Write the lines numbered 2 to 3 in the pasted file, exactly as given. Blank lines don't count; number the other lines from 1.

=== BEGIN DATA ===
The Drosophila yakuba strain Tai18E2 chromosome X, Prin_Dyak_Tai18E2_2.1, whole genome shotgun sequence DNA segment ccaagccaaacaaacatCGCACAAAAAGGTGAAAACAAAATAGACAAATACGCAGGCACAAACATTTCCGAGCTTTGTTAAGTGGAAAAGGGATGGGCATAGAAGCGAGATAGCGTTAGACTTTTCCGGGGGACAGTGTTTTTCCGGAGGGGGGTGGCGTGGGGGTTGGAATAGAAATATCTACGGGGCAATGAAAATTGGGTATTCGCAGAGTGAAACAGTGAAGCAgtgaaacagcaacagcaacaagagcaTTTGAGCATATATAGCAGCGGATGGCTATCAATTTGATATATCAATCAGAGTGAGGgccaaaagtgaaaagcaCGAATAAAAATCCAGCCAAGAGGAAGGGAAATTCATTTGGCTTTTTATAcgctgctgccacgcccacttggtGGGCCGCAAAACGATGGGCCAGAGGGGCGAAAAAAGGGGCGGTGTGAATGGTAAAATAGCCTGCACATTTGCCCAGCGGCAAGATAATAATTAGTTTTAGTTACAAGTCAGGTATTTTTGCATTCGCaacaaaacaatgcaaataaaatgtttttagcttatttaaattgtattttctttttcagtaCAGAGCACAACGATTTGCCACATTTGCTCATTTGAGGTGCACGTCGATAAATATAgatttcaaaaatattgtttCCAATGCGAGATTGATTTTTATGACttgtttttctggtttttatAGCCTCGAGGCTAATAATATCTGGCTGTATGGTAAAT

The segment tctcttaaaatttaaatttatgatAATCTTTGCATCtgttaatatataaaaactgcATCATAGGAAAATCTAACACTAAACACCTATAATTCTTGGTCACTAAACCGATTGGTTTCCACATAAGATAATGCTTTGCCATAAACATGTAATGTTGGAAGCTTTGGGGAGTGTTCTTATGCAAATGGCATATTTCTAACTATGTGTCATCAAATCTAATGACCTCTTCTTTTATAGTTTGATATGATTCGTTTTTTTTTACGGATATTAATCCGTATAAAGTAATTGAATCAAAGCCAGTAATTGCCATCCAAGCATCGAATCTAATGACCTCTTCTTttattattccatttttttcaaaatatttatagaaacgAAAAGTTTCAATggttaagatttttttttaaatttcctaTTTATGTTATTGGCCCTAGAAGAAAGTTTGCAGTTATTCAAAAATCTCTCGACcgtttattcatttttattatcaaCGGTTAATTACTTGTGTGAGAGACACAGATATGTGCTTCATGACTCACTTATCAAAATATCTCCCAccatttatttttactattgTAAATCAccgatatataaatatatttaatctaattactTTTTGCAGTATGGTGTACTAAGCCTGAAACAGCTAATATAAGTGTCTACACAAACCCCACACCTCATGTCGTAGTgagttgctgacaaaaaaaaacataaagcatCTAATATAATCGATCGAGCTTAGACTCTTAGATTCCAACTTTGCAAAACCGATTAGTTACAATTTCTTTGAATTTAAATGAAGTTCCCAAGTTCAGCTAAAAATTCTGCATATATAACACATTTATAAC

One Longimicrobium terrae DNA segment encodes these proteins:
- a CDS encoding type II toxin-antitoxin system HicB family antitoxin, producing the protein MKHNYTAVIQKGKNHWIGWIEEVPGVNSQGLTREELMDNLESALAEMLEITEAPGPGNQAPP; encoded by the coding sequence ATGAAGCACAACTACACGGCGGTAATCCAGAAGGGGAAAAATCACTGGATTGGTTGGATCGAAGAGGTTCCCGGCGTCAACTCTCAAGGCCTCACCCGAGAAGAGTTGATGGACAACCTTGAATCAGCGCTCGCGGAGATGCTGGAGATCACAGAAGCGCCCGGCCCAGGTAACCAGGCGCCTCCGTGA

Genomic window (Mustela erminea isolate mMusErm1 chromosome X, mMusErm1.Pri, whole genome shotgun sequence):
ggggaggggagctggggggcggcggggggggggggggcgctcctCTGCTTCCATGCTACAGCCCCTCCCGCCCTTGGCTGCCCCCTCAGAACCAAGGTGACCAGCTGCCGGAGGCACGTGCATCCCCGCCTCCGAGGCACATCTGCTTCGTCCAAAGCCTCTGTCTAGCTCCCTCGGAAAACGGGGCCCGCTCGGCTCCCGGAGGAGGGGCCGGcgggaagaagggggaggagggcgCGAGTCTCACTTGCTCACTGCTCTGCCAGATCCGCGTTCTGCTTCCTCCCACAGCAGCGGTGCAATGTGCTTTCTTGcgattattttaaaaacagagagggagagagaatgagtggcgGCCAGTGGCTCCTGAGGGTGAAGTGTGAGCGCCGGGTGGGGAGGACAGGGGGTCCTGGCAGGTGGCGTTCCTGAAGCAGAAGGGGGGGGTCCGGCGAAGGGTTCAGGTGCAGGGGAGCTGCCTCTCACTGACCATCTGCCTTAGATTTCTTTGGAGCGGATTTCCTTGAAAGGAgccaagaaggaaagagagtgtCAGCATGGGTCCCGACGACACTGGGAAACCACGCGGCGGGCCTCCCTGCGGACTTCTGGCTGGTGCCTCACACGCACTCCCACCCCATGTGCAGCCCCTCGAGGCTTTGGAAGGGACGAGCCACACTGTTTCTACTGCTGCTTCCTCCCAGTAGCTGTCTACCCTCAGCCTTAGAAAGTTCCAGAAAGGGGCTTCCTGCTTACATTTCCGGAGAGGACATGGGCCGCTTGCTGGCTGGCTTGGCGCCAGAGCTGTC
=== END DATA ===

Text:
The segment tctcttaaaatttaaatttatgatAATCTTTGCATCtgttaatatataaaaactgcATCATAGGAAAATCTAACACTAAACACCTATAATTCTTGGTCACTAAACCGATTGGTTTCCACATAAGATAATGCTTTGCCATAAACATGTAATGTTGGAAGCTTTGGGGAGTGTTCTTATGCAAATGGCATATTTCTAACTATGTGTCATCAAATCTAATGACCTCTTCTTTTATAGTTTGATATGATTCGTTTTTTTTTACGGATATTAATCCGTATAAAGTAATTGAATCAAAGCCAGTAATTGCCATCCAAGCATCGAATCTAATGACCTCTTCTTttattattccatttttttcaaaatatttatagaaacgAAAAGTTTCAATggttaagatttttttttaaatttcctaTTTATGTTATTGGCCCTAGAAGAAAGTTTGCAGTTATTCAAAAATCTCTCGACcgtttattcatttttattatcaaCGGTTAATTACTTGTGTGAGAGACACAGATATGTGCTTCATGACTCACTTATCAAAATATCTCCCAccatttatttttactattgTAAATCAccgatatataaatatatttaatctaattactTTTTGCAGTATGGTGTACTAAGCCTGAAACAGCTAATATAAGTGTCTACACAAACCCCACACCTCATGTCGTAGTgagttgctgacaaaaaaaaacataaagcatCTAATATAATCGATCGAGCTTAGACTCTTAGATTCCAACTTTGCAAAACCGATTAGTTACAATTTCTTTGAATTTAAATGAAGTTCCCAAGTTCAGCTAAAAATTCTGCATATATAACACATTTATAAC

One Longimicrobium terrae DNA segment encodes these proteins: